The National Labor Relations Board has weighed in on the role of social networking at the office, determining that employees can't be fired for what they post on Facebook -- as long as they use the platform to talk about improving their workplace. The NLRB's ruling, announced on Wednesday, stems from an incident last year, when an employee at the Hispanics United of Buffalo non-profit organization went on Facebook to complain about a co-worker who accused her of slacking off at the office. Other colleagues soon chimed in on the woman's wall post with a slew of profanity-laced comments, before the targeted employee noticed the thread and reported it to a supervisor. Citing the agency's zero-tolerance policy on cyber harassment, the boss fired the five employees who participated in the online discussion -- including one who went on to file a complaint with the NLRB.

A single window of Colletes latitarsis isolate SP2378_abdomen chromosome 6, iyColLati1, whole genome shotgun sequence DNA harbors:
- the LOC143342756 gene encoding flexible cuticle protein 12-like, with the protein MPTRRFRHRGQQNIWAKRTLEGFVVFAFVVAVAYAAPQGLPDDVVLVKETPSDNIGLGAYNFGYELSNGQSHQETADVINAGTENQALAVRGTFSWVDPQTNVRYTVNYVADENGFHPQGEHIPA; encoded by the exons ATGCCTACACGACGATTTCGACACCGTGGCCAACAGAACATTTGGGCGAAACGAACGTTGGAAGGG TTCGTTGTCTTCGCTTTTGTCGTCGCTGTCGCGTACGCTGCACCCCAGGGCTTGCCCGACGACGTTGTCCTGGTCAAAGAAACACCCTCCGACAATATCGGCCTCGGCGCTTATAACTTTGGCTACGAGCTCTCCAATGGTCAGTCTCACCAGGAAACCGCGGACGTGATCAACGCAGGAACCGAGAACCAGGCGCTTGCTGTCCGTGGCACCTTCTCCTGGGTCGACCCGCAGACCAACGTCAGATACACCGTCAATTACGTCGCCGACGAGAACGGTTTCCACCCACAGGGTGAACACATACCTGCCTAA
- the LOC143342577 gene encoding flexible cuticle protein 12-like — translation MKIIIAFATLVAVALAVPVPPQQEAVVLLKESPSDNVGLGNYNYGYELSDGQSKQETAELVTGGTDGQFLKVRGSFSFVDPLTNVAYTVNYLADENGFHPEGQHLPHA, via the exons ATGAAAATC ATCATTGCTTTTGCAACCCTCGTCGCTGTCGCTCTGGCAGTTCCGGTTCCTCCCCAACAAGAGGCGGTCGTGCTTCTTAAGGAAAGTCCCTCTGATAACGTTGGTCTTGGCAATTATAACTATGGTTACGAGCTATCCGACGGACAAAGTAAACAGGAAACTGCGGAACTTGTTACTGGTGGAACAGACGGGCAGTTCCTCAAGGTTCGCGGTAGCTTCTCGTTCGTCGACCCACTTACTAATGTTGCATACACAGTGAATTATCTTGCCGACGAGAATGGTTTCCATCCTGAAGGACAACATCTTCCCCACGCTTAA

Last week, administrative law Judge Arthur Amchan finally issued a verdict in the case, determining that the employees retained the right to talk about "their terms and conditions of employment," as stipulated under the National Labor Relations Act. Because this particular Facebook thread involved discussion of "job performance and staffing levels," Amchan ordered Hispanics United to reinstate the employees. The decision marks the first time that an administrative judge has ruled on a Facebook-related workplace case, though the NLRB says it's received "an increasing number of charges related to social media in the past year" -- so it likely won't be the last. You can read the Board's statement in full, after the break.